With respect to the West Kowloon Cultural District project, there was considerable debate whether cultural projects will have sufficient returns on investment due to the perceived low interest in 'culture.'  I recall that someone made a proposal that the surefire 'cultural' project that will guarantee mass audiences are live sex shows like they do in Thailand.  The Fragrant River Theater show is empirical proof of the consumer demand.  So is this all about money?  Or are there things that people just won't accept?

(February 27, 2006)  Transsexual show a hit with mainland tourists.  AP via China Daily.

Chinese mainland tourists love to chow down at Hong Kong's shark fin restaurants. They also load up on designer goods at the city's boutiques. Now they have a new must-do stop: gawking at Thai transsexuals prancing around in bikinis and low-cut gowns.

Busloads of holiday-goers from mainland have been filling up the theater for the bawdy new cabaret. It's a spectacle for the visitors, who rarely get to see such a show at home.

As the curtain rises, dancer Thanut Waiweerayuth struts onto the stage in a red and gold ball gown and a towering beehive-like headdress. The performer bellows out a song by one of Hong Kong's biggest pop stars, the late Anita Mui.

With his meticulously made-up face, shiny mane and curved bosom, it is almost impossible to tell that the 23-year-old Thai is a man in drag. That is as long as he keeps his mouth shut, which is why the song is lip-synched.

Thanut is one of about 30 Thai transsexual and transvestite dancers performing in the show.

Many of them are veteran cabaret performers or winners of transvestite beauty pageants in Thailand, a predominantly Buddhist country where homosexuals, transvestites and transsexuals are widely tolerated.  Chinese culture is less accommodating, calling such people ''yan yiu'' -- ''human freaks.''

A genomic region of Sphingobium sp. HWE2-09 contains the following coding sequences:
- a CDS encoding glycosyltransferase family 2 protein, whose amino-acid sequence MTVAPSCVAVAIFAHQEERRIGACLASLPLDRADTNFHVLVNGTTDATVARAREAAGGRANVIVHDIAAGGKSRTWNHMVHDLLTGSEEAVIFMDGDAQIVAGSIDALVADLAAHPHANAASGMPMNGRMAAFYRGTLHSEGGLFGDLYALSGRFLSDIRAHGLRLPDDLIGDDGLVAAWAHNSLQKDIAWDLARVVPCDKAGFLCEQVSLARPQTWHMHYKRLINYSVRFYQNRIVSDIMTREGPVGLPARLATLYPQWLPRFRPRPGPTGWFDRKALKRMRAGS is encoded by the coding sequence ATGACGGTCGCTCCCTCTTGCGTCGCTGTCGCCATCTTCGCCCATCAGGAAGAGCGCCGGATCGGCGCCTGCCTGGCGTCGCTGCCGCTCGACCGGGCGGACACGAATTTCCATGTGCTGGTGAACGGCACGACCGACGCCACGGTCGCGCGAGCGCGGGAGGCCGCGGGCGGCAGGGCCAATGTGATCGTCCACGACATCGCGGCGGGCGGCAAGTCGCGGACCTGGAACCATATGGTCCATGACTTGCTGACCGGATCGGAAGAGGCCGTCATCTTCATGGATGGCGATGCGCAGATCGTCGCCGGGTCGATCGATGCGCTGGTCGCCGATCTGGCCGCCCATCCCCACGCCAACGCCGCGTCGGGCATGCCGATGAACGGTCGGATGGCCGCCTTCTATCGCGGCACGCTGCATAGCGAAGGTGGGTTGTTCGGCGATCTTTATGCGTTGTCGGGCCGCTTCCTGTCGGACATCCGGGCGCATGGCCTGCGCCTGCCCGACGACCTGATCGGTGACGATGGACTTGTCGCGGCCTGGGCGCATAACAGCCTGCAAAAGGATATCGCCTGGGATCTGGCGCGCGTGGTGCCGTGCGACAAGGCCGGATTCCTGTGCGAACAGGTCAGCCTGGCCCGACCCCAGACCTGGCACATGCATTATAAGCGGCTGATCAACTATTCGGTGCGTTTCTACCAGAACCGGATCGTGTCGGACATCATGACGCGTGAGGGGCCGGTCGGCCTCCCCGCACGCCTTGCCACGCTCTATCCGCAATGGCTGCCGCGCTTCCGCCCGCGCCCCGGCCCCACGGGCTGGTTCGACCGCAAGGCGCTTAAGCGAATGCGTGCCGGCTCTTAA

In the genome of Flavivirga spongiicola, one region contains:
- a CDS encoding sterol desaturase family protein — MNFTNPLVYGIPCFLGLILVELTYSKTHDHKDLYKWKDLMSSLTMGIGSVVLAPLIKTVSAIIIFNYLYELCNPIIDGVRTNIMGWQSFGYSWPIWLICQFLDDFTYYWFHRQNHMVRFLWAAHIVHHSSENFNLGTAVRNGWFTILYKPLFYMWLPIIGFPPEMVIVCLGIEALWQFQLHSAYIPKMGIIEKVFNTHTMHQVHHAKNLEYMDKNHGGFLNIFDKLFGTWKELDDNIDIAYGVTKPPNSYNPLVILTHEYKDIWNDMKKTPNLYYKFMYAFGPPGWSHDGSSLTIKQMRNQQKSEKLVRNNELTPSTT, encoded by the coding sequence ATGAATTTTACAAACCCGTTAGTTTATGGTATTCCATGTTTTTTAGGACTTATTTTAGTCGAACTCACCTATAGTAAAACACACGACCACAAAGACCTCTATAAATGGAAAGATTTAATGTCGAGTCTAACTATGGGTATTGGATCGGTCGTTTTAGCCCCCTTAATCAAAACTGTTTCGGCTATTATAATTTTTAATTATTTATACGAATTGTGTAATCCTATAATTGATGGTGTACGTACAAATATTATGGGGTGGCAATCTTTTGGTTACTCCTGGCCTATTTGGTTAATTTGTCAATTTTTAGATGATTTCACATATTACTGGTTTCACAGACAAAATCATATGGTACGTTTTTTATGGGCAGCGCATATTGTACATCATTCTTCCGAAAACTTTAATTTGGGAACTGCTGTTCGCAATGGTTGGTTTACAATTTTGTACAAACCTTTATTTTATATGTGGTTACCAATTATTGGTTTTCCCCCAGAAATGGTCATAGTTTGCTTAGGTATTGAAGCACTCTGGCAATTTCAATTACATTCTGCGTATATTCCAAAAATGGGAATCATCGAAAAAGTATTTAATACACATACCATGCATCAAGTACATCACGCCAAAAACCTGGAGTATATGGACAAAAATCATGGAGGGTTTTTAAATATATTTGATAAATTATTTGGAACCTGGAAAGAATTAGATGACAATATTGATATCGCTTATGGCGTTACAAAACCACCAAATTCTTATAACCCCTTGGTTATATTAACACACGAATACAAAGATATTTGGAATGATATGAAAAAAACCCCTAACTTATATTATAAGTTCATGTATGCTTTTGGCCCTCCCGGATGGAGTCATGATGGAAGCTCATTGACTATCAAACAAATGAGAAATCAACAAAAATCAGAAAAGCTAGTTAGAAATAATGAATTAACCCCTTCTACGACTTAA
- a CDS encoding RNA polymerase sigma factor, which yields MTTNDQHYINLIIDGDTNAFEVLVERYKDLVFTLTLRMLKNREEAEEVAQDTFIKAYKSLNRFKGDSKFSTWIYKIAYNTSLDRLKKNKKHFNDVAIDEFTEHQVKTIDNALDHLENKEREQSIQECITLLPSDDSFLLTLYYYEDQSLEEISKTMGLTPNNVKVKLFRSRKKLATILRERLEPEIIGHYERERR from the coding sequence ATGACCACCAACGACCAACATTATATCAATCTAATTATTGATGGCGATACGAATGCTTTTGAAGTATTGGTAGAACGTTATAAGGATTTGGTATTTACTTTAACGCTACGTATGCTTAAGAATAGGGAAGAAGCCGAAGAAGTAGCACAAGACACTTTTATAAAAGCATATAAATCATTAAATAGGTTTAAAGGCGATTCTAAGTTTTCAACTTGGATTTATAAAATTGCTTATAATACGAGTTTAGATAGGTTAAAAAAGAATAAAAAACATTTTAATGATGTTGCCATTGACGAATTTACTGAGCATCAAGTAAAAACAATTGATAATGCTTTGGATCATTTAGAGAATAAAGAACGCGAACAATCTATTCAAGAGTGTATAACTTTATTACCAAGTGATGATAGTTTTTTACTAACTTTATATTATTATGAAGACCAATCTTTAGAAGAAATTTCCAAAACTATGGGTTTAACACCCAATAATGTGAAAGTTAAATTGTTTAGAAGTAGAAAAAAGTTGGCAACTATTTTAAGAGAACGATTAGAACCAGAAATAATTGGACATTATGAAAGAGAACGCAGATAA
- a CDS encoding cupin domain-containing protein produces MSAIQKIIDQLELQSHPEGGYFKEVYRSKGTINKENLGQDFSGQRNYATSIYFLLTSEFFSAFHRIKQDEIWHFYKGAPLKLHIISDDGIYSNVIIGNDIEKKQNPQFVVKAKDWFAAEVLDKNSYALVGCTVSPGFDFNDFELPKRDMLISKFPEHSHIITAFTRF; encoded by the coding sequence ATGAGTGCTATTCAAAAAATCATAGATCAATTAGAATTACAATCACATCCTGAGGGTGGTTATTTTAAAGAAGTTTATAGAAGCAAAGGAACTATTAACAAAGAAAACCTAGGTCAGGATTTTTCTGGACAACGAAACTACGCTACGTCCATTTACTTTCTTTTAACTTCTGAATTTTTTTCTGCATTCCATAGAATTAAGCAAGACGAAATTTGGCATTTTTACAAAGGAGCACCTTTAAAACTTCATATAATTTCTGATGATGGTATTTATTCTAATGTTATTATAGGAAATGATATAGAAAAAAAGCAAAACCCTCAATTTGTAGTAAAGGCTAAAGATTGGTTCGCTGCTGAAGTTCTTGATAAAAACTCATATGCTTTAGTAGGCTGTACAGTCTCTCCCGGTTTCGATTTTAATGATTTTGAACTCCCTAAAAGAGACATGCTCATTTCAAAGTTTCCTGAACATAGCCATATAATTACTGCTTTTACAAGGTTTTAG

Unlike Thanut, who began taking female hormones at 15, many of the performers have undergone either breast implants or full sex-change operations.

During the show, the dancers lip-synch Western pop songs like Madonna's ''Like A Virgin'' as well as Cantonese and Mandarin numbers. They also perform a variety of dances, including Thai and Chinese ribbon dance.

But the highlight seems to be the performers' feminine beauty. They don an array of glamorous costumes, from figure-hugging sequined gowns to traditional Thai and Chinese dresses to bikinis, unabashedly flaunting cleavage and long legs.

Male tourists gawk when a coquettish dancer in a golden bra with pearls barely covering her breasts walks up to the audience and shakes hands with them.

Apichar Sirichantakul, the Thai organizer of Golden Dome Cabaret Show International, says he brought the show to Hong Kong because he wants to expand his business and the Thai market has become saturated with transsexual entertainment.  Calling himself the ''daddy of the lady boys,'' he says that if the Hong Kong test goes well, he plans to explore taking the show to Chinese mainland cities.

More than 80 percent of the audiences have been Chinese tourists, with smaller numbers from Japan, South Korea and Southeast Asia, says Apichar.  The theater, which began last April, holds up to 700 people for each 45-minute performance. Tourists pay $21 each to tour operators, and the three shows a day are usually sold out.